Miss Orilla, daughter of Lyman Brunson, died Sunday of consumption, age 31 years. She was buried Tuesday from the M.E.Church. Rev. M. N. Lord conducting the services. - April 20, 1889
While working about a car near Glenlord Station, on Friday afternoon of last week, H. T. Dean, son in law to Wm. Beyea, of St. Joseph, fell and struck his arm in such a manner as to break two bones at the wrist. He was brought home by A. B. Chyvis, who happened near there at the time and Dr. Scott was called to attend the injured man. - St. Joseph newspaper April of 1886
16 acre farm in Roylaton twp, only 6 miles from St. Joseph and close to riversteamer, May Graham's boat landing is offered for sale cheap. Apples, pears, strawberries, rasberries, blackberries and grapes, all in bearing on the place. Good comfortable house on premises: also barn and living spring.
St. Joseph newpaper October 1885
C.H. Johnson of Stevensville, got knocked down and injured by a grip-car in Chicago last Saturday, he was taken to the hospital for treatment.June 1887 newspaper
Erharts bathing houses, on the beach are again open to the public for the Season.
June 1887 newspaper.
Livingston, Michigan ? Mrs. William Baldwin was suddenly called to the bedside of her brother, Mr. William Mead of Buchanan, who was thought to be dying, but glad to say, he is a little better. Newspaper ? April, 1906
Silver Beach, St. Joseph Michigan ? The skating rink at Silver Beach will be open on Wednesday and Saturday evenings, until the opening of the season. Mid-December 1909 newspaper.
The Herald-Palladium, - Occurred - June
25, 1950: A fateful day on Lake Huron for area residents
At 6:10 A.M. on June 25, 1950, the cruise ship City of Cleveland III, enveloped in a dense fog as it moved through the waters of Lake Huron, was rammed by the Norwegian freighter Ravnefjeel, slicing open its port quarters.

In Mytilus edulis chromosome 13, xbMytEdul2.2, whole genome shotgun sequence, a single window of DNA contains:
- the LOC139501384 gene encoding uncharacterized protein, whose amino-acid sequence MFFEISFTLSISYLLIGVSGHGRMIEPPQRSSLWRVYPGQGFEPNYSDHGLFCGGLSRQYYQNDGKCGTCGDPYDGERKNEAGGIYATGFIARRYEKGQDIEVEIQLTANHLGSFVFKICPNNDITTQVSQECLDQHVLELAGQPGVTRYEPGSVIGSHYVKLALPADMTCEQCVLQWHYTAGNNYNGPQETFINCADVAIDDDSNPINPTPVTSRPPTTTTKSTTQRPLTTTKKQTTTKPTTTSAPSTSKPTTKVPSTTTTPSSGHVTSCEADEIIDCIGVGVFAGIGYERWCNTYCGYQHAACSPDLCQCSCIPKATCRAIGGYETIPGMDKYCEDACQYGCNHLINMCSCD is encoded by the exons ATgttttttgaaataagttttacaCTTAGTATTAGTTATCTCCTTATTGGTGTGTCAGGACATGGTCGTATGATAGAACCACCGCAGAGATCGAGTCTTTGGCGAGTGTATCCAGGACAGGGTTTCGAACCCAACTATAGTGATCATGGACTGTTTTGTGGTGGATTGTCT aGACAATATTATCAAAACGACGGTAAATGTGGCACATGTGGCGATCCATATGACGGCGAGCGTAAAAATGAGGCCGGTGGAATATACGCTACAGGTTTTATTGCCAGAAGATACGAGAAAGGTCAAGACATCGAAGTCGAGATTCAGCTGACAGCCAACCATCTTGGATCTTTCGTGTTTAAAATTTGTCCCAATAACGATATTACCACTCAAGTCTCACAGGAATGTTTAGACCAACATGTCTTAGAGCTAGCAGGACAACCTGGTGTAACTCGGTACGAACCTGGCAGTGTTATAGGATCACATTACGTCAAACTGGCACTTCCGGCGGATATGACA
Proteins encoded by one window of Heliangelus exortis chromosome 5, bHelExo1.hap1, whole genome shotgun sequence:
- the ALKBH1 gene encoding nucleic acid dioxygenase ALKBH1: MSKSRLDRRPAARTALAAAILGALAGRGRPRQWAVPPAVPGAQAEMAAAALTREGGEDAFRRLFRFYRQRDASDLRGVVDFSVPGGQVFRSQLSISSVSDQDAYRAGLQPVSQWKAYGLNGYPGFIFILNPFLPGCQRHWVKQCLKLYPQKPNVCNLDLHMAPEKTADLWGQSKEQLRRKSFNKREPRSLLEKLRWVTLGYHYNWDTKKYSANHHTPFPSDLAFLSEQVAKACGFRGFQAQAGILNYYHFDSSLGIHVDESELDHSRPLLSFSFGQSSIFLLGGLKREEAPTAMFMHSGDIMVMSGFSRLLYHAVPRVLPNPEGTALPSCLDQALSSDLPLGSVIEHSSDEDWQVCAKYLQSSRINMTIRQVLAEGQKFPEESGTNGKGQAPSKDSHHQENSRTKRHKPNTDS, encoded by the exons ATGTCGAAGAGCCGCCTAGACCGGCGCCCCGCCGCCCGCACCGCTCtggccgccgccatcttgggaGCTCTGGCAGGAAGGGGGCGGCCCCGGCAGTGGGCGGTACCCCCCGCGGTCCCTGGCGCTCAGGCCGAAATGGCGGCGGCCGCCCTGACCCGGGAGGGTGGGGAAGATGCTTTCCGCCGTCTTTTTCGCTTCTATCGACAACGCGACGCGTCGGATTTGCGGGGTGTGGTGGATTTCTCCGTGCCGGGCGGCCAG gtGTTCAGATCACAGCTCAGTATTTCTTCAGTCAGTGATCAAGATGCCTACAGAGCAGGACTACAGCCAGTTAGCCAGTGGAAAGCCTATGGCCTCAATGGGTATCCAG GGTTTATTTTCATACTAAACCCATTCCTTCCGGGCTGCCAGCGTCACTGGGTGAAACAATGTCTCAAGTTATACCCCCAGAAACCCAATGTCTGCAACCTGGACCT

The boat was three miles off Harbor Beach, 56 miles north of Port Huron and bound for Detroit and a Tigers' doubleheader baseball game when the collision occurred.
The luxurious 44,000-ton side-wheeler, one of the last to sail the Great Lakes, was carrying 90 local residents, including members of the Benton Harbor Chamber of Commerce and other Twin Cities residents. The chamber had been offering the annual cruise since the end of World War II, and though the weather had been bad, prompting two people to leave the ship the day before, no one expected anything like this.
The impact tore apart several staterooms, killing four people and seriously injuring three. The dead included former Benton Harbor Mayor Mervyn Stouck, 64; Benton Harbor Police Chief Alvin Boyd, 53; Benton Harbor auto dealer Fred Skelley, 43; and Louis Patitucci, 40, a frozen food dealer who lived in South Bend.
Another survivor, Talma "Tom" Spooner, who was seriously injured in the collision, was interviewed while he was en route from the ship to a Coast Guard station.
"I got up once when I heard the fog signals sounding," said Spooner, an accountant at Pyramid Oil. "I looked out the window of my stateroom but could see nothing and returned to my bunk. Then I heard an awful crash and more crashes and a crunching sound. The next thing I knew I was in the water.
"There was debris all over me, and Mervyn Stouck was on top of me. We were all mixed up in the wreckage and we couldn't move. We continued to yell and could see nothing. Then a member of the Norwegian ship's crew answered us. I think we were in the water 10 minutes when the crew in the lifeboat reached us.
"They had to pull wreckage off us with the pike poles before they could lift us into the lifeboat.
"First they took us over to the Norwegian ship, and there was some kind of an argument among the Norwegians about whether we should be taken aboard their boat or back to our boat. Dewhirst said he didn't want to be taken back to our boat because of the hole in it. We couldn't see the big boat because of the fog."
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This website is created and copyrighted 2006 by Bev Edwards & 2015 by Deanna West